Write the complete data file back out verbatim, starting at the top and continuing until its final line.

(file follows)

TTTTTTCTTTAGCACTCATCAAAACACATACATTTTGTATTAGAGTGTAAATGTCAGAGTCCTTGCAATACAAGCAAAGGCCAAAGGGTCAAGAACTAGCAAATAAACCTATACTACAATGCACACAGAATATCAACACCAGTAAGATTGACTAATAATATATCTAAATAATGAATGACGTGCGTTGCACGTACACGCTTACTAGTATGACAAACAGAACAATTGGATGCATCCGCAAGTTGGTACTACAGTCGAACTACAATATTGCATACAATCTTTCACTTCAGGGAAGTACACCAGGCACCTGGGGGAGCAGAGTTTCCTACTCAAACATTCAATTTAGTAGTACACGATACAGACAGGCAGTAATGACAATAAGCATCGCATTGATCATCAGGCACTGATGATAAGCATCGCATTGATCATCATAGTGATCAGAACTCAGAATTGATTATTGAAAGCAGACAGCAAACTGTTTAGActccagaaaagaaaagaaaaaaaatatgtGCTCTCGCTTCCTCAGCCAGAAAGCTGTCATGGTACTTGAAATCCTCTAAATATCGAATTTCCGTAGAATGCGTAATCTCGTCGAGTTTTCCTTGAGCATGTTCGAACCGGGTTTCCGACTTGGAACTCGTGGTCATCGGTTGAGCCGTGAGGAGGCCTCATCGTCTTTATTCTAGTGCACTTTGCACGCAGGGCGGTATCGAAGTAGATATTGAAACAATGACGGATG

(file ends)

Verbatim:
TTTTTTCTTTAGCACTCATCAAAACACATACATTTTGTATTAGAGTGTAAATGTCAGAGTCCTTGCAATACAAGCAAAGGCCAAAGGGTCAAGAACTAGCAAATAAACCTATACTACAATGCACACAGAATATCAACACCAGTAAGATTGACTAATAATATATCTAAATAATGAATGACGTGCGTTGCACGTACACGCTTACTAGTATGACAAACAGAACAATTGGATGCATCCGCAAGTTGGTACTACAGTCGAACTACAATATTGCATACAATCTTTCACTTCAGGGAAGTACACCAGGCACCTGGGGGAGCAGAGTTTCCTACTCAAACATTCAATTTAGTAGTACACGATACAGACAGGCAGTAATGACAATAAGCATCGCATTGATCATCAGGCACTGATGATAAGCATCGCATTGATCATCATAGTGATCAGAACTCAGAATTGATTATTGAAAGCAGACAGCAAACTGTTTAGActccagaaaagaaaagaaaaaaaatatgtGCTCTCGCTTCCTCAGCCAGAAAGCTGTCATGGTACTTGAAATCCTCTAAATATCGAATTTCCGTAGAATGCGTAATCTCGTCGAGTTTTCCTTGAGCATGTTCGAACCGGGTTTCCGACTTGGAACTCGTGGTCATCGGTTGAGCCGTGAGGAGGCCTCATCGTCTTTATTCTAGTGCACTTTGCACGCAGGGCGGTATCGAAGTAGATATTGAAACAATGACGGATG